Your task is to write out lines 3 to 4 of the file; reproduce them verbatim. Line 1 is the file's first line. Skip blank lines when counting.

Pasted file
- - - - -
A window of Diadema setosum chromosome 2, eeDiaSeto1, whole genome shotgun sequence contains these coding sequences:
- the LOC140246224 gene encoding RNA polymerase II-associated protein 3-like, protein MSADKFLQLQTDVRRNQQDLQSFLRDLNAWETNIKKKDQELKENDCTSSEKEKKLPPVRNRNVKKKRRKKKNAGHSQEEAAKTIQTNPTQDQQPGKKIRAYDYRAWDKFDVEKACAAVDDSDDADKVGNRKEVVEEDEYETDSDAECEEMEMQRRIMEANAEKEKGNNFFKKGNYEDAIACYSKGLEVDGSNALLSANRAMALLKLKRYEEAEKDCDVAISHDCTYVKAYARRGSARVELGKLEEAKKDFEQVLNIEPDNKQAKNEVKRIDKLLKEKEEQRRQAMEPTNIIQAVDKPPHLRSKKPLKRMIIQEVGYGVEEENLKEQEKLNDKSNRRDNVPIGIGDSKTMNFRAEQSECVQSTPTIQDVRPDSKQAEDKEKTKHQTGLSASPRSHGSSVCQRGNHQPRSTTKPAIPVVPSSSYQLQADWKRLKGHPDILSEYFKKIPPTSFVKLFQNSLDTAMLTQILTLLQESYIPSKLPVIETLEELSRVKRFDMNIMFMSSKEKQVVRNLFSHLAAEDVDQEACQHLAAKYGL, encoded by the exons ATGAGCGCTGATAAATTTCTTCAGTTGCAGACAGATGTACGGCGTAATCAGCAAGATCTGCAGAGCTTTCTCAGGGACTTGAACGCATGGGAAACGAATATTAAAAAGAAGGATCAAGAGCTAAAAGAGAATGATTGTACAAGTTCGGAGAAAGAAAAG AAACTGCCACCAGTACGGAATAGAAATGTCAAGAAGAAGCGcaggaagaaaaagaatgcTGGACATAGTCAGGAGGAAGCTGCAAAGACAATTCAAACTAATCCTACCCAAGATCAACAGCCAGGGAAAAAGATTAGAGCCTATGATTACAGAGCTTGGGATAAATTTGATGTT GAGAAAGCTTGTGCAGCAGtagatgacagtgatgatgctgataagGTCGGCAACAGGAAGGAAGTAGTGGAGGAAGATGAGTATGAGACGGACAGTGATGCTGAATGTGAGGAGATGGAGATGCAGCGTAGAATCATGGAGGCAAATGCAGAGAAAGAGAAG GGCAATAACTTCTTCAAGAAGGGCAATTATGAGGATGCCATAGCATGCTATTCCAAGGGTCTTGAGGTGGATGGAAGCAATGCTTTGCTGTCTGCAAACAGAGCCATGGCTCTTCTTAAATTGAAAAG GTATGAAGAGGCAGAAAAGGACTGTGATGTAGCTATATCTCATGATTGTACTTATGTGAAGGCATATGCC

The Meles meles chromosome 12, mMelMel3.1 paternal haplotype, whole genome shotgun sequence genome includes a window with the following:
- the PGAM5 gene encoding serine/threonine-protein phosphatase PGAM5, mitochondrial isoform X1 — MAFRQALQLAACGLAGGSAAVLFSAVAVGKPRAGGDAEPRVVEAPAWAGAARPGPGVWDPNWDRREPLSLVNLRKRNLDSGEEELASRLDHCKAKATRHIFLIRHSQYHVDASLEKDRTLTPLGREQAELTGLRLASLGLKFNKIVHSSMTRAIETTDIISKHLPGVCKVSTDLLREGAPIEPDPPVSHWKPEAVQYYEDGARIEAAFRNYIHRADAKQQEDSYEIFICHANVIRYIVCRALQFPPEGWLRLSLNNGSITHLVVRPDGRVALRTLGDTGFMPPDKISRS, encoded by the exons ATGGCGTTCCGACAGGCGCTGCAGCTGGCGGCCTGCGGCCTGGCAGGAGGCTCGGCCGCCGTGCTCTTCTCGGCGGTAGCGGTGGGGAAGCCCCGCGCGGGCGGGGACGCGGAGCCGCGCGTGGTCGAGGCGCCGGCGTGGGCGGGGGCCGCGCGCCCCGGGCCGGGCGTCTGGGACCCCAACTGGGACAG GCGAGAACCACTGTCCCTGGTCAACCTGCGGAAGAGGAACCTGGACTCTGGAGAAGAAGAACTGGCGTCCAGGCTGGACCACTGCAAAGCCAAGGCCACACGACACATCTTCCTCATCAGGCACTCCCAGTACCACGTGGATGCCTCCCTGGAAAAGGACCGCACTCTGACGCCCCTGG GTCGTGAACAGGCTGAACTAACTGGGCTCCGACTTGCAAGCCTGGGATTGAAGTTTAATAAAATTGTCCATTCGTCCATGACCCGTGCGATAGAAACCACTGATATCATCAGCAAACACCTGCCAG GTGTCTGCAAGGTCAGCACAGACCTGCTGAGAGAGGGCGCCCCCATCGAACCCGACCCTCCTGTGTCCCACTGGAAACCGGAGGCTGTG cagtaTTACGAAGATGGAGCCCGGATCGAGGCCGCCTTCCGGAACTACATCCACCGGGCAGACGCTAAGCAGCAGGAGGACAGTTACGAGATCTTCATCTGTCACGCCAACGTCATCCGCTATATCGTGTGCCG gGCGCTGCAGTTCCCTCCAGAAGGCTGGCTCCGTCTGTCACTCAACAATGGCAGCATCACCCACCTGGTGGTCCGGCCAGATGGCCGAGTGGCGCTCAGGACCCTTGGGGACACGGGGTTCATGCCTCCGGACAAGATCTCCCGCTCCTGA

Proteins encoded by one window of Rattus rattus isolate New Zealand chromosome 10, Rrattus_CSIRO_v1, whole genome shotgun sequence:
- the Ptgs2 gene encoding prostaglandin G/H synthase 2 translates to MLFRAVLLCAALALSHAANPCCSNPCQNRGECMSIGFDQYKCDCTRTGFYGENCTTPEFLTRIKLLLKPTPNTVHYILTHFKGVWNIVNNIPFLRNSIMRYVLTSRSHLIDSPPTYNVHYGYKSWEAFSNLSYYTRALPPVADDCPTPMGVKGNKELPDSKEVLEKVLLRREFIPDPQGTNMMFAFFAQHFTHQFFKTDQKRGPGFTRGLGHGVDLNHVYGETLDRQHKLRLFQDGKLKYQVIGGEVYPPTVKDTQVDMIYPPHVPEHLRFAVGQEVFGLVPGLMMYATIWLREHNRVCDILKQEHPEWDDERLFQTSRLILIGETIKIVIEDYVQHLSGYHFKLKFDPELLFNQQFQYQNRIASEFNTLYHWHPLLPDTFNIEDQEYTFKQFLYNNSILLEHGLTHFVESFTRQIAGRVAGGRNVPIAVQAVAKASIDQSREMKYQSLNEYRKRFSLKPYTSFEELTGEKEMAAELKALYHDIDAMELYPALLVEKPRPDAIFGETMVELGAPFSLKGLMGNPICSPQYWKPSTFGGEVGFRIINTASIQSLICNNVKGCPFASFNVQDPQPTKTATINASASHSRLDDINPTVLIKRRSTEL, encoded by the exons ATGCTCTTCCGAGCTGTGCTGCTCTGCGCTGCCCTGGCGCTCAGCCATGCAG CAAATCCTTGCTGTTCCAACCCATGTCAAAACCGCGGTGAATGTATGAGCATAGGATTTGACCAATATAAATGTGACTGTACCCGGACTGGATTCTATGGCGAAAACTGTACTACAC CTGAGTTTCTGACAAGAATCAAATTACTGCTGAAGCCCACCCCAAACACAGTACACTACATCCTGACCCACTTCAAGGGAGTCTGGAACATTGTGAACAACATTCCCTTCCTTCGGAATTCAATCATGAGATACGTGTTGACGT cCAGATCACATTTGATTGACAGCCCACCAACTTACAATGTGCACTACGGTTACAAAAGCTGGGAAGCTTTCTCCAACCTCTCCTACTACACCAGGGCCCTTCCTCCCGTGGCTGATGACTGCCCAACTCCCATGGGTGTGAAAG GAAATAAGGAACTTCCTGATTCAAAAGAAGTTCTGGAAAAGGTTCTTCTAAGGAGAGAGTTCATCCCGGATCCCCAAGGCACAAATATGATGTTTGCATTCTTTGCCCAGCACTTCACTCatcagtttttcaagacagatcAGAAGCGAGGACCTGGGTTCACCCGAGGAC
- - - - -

The Meles meles chromosome 12, mMelMel3.1 paternal haplotype, whole genome shotgun sequence genome includes a window with the following:
- the PGAM5 gene encoding serine/threonine-protein phosphatase PGAM5, mitochondrial isoform X1 — MAFRQALQLAACGLAGGSAAVLFSAVAVGKPRAGGDAEPRVVEAPAWAGAARPGPGVWDPNWDRREPLSLVNLRKRNLDSGEEELASRLDHCKAKATRHIFLIRHSQYHVDASLEKDRTLTPLGREQAELTGLRLASLGLKFNKIVHSSMTRAIETTDIISKHLPGVCKVSTDLLREGAPIEPDPPVSHWKPEAVQYYEDGARIEAAFRNYIHRADAKQQEDSYEIFICHANVIRYIVCRALQFPPEGWLRLSLNNGSITHLVVRPDGRVALRTLGDTGFMPPDKISRS, encoded by the exons ATGGCGTTCCGACAGGCGCTGCAGCTGGCGGCCTGCGGCCTGGCAGGAGGCTCGGCCGCCGTGCTCTTCTCGGCGGTAGCGGTGGGGAAGCCCCGCGCGGGCGGGGACGCGGAGCCGCGCGTGGTCGAGGCGCCGGCGTGGGCGGGGGCCGCGCGCCCCGGGCCGGGCGTCTGGGACCCCAACTGGGACAG GCGAGAACCACTGTCCCTGGTCAACCTGCGGAAGAGGAACCTGGACTCTGGAGAAGAAGAACTGGCGTCCAGGCTGGACCACTGCAAAGCCAAGGCCACACGACACATCTTCCTCATCAGGCACTCCCAGTACCACGTGGATGCCTCCCTGGAAAAGGACCGCACTCTGACGCCCCTGG GTCGTGAACAGGCTGAACTAACTGGGCTCCGACTTGCAAGCCTGGGATTGAAGTTTAATAAAATTGTCCATTCGTCCATGACCCGTGCGATAGAAACCACTGATATCATCAGCAAACACCTGCCAG GTGTCTGCAAGGTCAGCACAGACCTGCTGAGAGAGGGCGCCCCCATCGAACCCGACCCTCCTGTGTCCCACTGGAAACCGGAGGCTGTG cagtaTTACGAAGATGGAGCCCGGATCGAGGCCGCCTTCCGGAACTACATCCACCGGGCAGACGCTAAGCAGCAGGAGGACAGTTACGAGATCTTCATCTGTCACGCCAACGTCATCCGCTATATCGTGTGCCG gGCGCTGCAGTTCCCTCCAGAAGGCTGGCTCCGTCTGTCACTCAACAATGGCAGCATCACCCACCTGGTGGTCCGGCCAGATGGCCGAGTGGCGCTCAGGACCCTTGGGGACACGGGGTTCATGCCTCCGGACAAGATCTCCCGCTCCTGA